(CNN) For the first time in 50 years, a spacecraft is preparing to launch on a journey to the moon.
The uncrewed Artemis I mission, including the Space Launch System Rocket and Orion spacecraft, is targeting liftoff on August 29 between 8:33 a.m. ET and 10:33 a.m. ET from NASA’s Kennedy Space Center in Florida.
Although there is no human crew aboard the mission, it’s the first step of the Artemis program, which aims to return humans to the moon and eventually land them on Mars.
Editor’s Note: CNN Business video on the article page…
Mars is both a wonderful and a terrible place to go looking for life. On the one hand, the planet is a wasteland, where wintertime temperatures plunge to -153º C (-225º F), and the atmosphere—such as it is—is just 1% the density of Earth’s and composed principally of carbon dioxide.
On the other hand, the Red Planet wasn’t always such a wreck. For the first billion or so years of its 4.5 billion year life span, it was awash in oceans and seas and protected by a thick blanket of air. Eventually, however, its magnetic field shut down, allowing the solar wind to claw away the atmosphere and the water to vanish into space.
But that first billion years offered Mars plenty of time to cook up at least microbial life, some of which may have died and left chemical traces on the surface—or even have retreated underground to continue thriving in deep, warm aquifers.
Now, a new study, announced by NASA and published on Jan. 18 in the Proceedings of the National Academy of Sciences, suggests that some of those lingering surface markers of ancient life may have been found—lying in plain sight, in fact.
While humans have been struggling to control the Covid-19 pandemic, baking in record heat, and trying to figure out how not to run out of water, our spacecraft on Mars have been enjoying a rather more tranquil existence.
(Not needing to breathe helps.) Parked on the Martian surface, the InSight lander is listening for marsquakes, while the Perseverance rover is rolling around in search of life.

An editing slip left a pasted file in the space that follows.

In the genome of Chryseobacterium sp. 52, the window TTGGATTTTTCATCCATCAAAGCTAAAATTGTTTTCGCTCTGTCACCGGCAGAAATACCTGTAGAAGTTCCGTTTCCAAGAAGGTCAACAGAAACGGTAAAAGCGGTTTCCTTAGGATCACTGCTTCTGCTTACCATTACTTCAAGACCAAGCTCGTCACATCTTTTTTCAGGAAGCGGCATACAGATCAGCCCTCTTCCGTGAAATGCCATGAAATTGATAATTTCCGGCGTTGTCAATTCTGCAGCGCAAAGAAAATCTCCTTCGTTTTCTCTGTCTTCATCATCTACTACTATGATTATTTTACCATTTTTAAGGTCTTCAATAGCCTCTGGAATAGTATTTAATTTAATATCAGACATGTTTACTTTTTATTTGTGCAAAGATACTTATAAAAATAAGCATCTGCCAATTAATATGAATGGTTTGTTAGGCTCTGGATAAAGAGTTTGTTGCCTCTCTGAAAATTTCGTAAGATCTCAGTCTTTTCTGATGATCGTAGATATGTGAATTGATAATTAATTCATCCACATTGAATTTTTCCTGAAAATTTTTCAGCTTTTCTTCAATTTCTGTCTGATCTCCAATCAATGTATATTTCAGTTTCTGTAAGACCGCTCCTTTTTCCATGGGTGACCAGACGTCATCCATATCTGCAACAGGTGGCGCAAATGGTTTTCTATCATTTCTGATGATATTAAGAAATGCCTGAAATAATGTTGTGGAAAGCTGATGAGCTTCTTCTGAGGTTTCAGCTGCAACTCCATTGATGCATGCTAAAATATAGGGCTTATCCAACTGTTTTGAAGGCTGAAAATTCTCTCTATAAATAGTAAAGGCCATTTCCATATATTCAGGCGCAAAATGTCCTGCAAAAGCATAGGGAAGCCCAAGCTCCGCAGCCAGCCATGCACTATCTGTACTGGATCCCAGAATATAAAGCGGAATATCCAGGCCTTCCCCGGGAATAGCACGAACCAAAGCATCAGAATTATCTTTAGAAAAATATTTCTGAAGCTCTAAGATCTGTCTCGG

This week, scientists are dropping an Olympus Mons of findings from the two brave robots. In three papers published today in the journal Science—each authored by dozens of scientists from around the world—researchers detail the clever ways they used InSight’s seismometer to peer deep into the Red Planet, giving them an unprecedented understanding of its crust, mantle, and core.
It’s the first time scientists have mapped the interior of a planet other than Earth. And yesterday, another group of scientists held a press conference to announce early research results from Perseverance, and the next steps the rover will take to explore the surface of Jezero Crater, once a lake that could have been home to ancient microbial life.
Monday, NASA’s Ingenuity Mars Helicopter became the first aircraft in history to make a powered, controlled flight on another planet.
The Ingenuity team at the agency’s Jet Propulsion Laboratory in Southern California confirmed the flight succeeded after receiving data from the helicopter via NASA’s Perseverance Mars rover at 6:46 a.m. EDT (3:46 a.m. PDT).
“Ingenuity is the latest in a long and storied tradition of NASA projects achieving a space exploration goal once thought impossible,” said acting NASA Administrator Steve Jurczyk. “The X-15 was a pathfinder for the space shuttle. Mars Pathfinder and its Sojourner rover did the same for three generations of Mars rovers. We don’t know exactly where Ingenuity will lead us, but today’s results indicate the sky – at least on Mars – may not be the limit.”
In this video captured by NASA’s Perseverance rover, the agency’s Ingenuity Mars Helicopter took the first powered, controlled flight on another planet on April 19, 2021. Credits: NASA/JPL-Caltech/ASU/MSSS